WHEN I was young, I once had a paper round. It wasn’t much. I got maybe a few pounds a week from it – and what little money I did earn never really made up for the hassle of collecting newspapers from a local shop that seemed to set its opening hours on a total whim.

From there, I worked in taxi dispatch, on call through the night to get people home despite being just out of high school myself.

I’ve worked at an indoor mini-golf, built inside a great windowless building that meant a long day shift during the winter would mean a day passing without the sight of sunlight.

Work has been a constant presence in my life for as long as I can remember,and I say all this only to make it clear that I have always had what I’m sure would be described as a “good work ethic”.

Like most other Millennials, I was raised with the idea that hard work and an openness to learn would naturally lead to better things – and like most other Millennials, the past two decades has taught me that was all utter bullshit.

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New research has revealed that people in the UK are now among the most likely to view work as something that should not be our main priority in life. Increasingly, the belief that hard work leads to success and reward is becoming far less mainstream.

But it’s in digging into the generational data that the real story lies.

For Boomers and the pre-war generation, it still appears to be the majority position that placing less importance on work would be a bad thing – but for Millennials, the opposite is true. In 2009, 41% of Millennials felt that work should come first. By 2022 this had fallen to just 14%.

It should be clear why.

Two decades of life experience has shown us that hard work means almost nothing in terms of career progression now. The concept of a “job for life” is as alien to us as the prospect of home ownership without external help.

Margaret Thatcher may have kickstarted the fastest growth of wealth inequality in British history but it is the austerity programmes that followed under successive Conservative governments that have been key to continuing the trend of funnelling more and more wealth out of the hands of the working class and up to the 1%.

With advancing technology, and global business always on the hunt for new means of drastically cutting workforces for the benefit of their bottom line, there is a constant, unsettling sense of a job market getting smaller and smaller with no job safe from redundancy.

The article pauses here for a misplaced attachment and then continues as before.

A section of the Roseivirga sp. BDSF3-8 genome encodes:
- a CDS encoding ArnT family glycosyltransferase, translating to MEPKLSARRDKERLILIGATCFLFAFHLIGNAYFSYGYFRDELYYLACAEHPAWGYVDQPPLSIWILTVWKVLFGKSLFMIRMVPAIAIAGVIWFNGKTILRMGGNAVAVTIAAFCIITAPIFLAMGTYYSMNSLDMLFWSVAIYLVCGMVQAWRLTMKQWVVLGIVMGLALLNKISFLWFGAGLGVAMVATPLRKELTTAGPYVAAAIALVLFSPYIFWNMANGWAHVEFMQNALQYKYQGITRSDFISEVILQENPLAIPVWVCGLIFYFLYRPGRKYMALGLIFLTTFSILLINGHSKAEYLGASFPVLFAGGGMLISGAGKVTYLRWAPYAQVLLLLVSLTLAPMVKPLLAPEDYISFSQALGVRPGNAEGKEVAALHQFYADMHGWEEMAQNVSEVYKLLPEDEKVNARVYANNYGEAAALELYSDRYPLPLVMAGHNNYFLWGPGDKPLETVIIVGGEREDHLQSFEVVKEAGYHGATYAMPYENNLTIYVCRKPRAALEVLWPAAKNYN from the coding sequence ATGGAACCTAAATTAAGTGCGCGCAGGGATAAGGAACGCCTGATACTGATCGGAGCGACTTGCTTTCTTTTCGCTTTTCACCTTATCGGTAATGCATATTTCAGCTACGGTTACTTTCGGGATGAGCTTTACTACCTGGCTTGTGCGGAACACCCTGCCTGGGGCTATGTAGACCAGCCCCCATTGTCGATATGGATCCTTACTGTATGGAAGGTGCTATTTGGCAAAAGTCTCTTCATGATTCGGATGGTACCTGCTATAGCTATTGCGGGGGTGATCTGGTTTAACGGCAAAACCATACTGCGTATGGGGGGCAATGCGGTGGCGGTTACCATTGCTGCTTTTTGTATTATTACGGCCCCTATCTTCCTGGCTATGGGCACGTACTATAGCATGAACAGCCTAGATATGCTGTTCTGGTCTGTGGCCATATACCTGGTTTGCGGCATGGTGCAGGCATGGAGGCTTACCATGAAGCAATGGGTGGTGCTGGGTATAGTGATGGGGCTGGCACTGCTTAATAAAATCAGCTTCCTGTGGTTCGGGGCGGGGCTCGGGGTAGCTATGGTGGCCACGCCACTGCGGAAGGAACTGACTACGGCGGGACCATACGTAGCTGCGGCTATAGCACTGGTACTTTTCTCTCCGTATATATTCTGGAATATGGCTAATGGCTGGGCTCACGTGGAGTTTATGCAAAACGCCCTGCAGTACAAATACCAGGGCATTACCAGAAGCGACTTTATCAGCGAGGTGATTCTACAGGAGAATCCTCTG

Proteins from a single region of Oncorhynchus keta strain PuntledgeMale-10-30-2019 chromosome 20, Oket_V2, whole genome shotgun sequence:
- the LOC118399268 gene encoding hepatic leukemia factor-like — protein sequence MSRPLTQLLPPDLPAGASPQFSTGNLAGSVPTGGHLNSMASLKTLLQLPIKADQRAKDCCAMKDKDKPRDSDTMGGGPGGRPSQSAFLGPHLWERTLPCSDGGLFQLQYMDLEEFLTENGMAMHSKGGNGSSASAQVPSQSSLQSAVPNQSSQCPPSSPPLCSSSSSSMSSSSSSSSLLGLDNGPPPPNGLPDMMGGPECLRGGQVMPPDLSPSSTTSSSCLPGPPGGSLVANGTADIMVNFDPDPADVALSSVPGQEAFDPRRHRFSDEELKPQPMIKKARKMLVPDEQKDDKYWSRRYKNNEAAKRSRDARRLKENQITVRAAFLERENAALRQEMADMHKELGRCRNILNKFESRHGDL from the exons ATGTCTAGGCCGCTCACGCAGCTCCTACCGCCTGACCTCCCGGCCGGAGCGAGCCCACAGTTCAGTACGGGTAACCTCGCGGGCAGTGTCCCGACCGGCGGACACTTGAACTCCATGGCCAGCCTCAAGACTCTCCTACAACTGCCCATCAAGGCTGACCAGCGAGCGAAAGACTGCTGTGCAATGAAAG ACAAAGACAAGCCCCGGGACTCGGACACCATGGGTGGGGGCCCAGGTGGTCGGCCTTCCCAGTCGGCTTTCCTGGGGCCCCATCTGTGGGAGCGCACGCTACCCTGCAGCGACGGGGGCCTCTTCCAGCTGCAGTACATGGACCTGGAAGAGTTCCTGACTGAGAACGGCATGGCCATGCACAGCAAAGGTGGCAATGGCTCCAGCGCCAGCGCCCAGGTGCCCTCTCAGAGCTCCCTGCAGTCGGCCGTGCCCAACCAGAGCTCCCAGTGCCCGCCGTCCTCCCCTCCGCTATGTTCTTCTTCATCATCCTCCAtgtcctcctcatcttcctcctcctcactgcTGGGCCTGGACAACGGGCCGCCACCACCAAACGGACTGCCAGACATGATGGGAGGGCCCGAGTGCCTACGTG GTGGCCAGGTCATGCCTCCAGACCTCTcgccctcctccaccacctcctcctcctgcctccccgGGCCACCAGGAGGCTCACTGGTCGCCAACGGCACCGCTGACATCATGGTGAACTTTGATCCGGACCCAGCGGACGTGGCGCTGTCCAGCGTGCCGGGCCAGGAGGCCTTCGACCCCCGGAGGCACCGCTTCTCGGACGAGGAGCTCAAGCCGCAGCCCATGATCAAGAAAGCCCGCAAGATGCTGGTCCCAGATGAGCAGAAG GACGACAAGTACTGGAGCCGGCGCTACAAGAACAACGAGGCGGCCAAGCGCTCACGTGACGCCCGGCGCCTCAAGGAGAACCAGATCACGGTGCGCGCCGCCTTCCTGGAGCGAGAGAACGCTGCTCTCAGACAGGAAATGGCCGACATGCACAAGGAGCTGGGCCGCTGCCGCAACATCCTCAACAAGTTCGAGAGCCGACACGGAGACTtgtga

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All of which is to say that, for the past 20 years, the Millennial workforce has lived under the worst excesses of capitalism. How could its endless need for growth lead us to any other conclusion than this: that we have been duped; that those late nights and long hours benefit no-one but the bosses.

What even is a career now?

It’s certainly not the opportunity to advance through the ranks of a company on merit as it once was.

Now it’s flitting between jobs and workplaces in the hope that the next one will pay a little more, be a little more secure, will have something better to offer, better than a zero-hours contract and a sign politely reminding the public not to abuse the staff.

Or better yet, why not just work for free? How about an unpaid internship to get your foot in the door? At least that acknowledges from the get-go that the moment you step into that workplace, you will be exploited and undervalued. But at least it’s going to look grrrreat on your CV.

We were not prepared for the various indignities of the modern workplace – the estrangement from the self that Karl Marx described in the early 1900s, where we as individuals are reduced to non-autonomous economic entities in service to the goals of the bourgeoisie.

I don’t believe it to be any co-incidence that the rise in excessive and deliberate wealth inequality runs parallel to the decline of the trade unions – a trend that finally feels to be reversing.

But what victories there have been for the labour movement are not enough to inadvertently mask the gross and excessive extraction of wealth that strips national infrastructure while bills spiral higher and companies post record profits that will never reach the hands of those who made them.

The myth of “hard work” is crumbling faster than an English primary school.

Truly, how deeply must we have drunk of the capitalist Kool-Aid to have even entertained the notion that our lives and loves – the things that make this brief time we have worthwhile – should have ever come second to work in service to the rich.